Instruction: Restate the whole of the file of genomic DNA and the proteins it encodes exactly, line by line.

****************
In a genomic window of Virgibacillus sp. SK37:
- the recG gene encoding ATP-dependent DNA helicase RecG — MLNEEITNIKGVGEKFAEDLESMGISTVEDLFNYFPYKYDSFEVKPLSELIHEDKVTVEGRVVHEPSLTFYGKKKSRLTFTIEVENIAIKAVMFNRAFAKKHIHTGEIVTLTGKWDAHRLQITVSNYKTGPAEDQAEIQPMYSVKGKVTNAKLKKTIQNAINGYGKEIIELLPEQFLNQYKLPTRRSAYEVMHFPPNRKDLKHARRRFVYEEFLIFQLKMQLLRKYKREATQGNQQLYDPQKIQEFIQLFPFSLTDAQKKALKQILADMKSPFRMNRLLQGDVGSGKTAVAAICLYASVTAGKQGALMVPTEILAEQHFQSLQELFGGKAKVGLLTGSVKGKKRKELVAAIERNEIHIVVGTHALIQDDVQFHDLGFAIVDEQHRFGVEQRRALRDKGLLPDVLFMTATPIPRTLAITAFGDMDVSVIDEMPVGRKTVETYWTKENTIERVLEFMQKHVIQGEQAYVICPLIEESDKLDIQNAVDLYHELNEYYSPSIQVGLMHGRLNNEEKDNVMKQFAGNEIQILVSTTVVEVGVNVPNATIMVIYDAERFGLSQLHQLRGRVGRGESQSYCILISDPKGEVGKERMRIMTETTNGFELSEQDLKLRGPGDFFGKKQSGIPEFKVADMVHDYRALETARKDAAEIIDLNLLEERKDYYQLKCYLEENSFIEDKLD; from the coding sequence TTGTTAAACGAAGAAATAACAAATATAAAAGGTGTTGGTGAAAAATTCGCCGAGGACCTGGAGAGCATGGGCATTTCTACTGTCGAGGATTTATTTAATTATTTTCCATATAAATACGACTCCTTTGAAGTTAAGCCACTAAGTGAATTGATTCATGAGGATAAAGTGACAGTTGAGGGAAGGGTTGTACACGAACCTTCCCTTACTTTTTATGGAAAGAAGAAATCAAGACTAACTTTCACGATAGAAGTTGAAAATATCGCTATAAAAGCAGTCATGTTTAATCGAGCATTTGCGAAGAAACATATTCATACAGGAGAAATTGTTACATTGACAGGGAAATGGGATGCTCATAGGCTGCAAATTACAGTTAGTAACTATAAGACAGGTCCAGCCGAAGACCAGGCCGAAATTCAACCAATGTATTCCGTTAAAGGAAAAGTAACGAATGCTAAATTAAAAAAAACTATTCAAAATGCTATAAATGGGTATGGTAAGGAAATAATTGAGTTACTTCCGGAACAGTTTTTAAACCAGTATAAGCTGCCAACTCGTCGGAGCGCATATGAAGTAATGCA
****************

In a genomic window of Virgibacillus sp. SK37:
- the recG gene encoding ATP-dependent DNA helicase RecG — MLNEEITNIKGVGEKFAEDLESMGISTVEDLFNYFPYKYDSFEVKPLSELIHEDKVTVEGRVVHEPSLTFYGKKKSRLTFTIEVENIAIKAVMFNRAFAKKHIHTGEIVTLTGKWDAHRLQITVSNYKTGPAEDQAEIQPMYSVKGKVTNAKLKKTIQNAINGYGKEIIELLPEQFLNQYKLPTRRSAYEVMHFPPNRKDLKHARRRFVYEEFLIFQLKMQLLRKYKREATQGNQQLYDPQKIQEFIQLFPFSLTDAQKKALKQILADMKSPFRMNRLLQGDVGSGKTAVAAICLYASVTAGKQGALMVPTEILAEQHFQSLQELFGGKAKVGLLTGSVKGKKRKELVAAIERNEIHIVVGTHALIQDDVQFHDLGFAIVDEQHRFGVEQRRALRDKGLLPDVLFMTATPIPRTLAITAFGDMDVSVIDEMPVGRKTVETYWTKENTIERVLEFMQKHVIQGEQAYVICPLIEESDKLDIQNAVDLYHELNEYYSPSIQVGLMHGRLNNEEKDNVMKQFAGNEIQILVSTTVVEVGVNVPNATIMVIYDAERFGLSQLHQLRGRVGRGESQSYCILISDPKGEVGKERMRIMTETTNGFELSEQDLKLRGPGDFFGKKQSGIPEFKVADMVHDYRALETARKDAAEIIDLNLLEERKDYYQLKCYLEENSFIEDKLD; from the coding sequence TTGTTAAACGAAGAAATAACAAATATAAAAGGTGTTGGTGAAAAATTCGCCGAGGACCTGGAGAGCATGGGCATTTCTACTGTCGAGGATTTATTTAATTATTTTCCATATAAATACGACTCCTTTGAAGTTAAGCCACTAAGTGAATTGATTCATGAGGATAAAGTGACAGTTGAGGGAAGGGTTGTACACGAACCTTCCCTTACTTTTTATGGAAAGAAGAAATCAAGACTAACTTTCACGATAGAAGTTGAAAATATCGCTATAAAAGCAGTCATGTTTAATCGAGCATTTGCGAAGAAACATATTCATACAGGAGAAATTGTTACATTGACAGGGAAATGGGATGCTCATAGGCTGCAAATTACAGTTAGTAACTATAAGACAGGTCCAGCCGAAGACCAGGCCGAAATTCAACCAATGTATTCCGTTAAAGGAAAAGTAACGAATGCTAAATTAAAAAAAACTATTCAAAATGCTATAAATGGGTATGGTAAGGAAATAATTGAGTTACTTCCGGAACAGTTTTTAAACCAGTATAAGCTGCCAACTCGTCGGAGCGCATATGAAGTAATGCA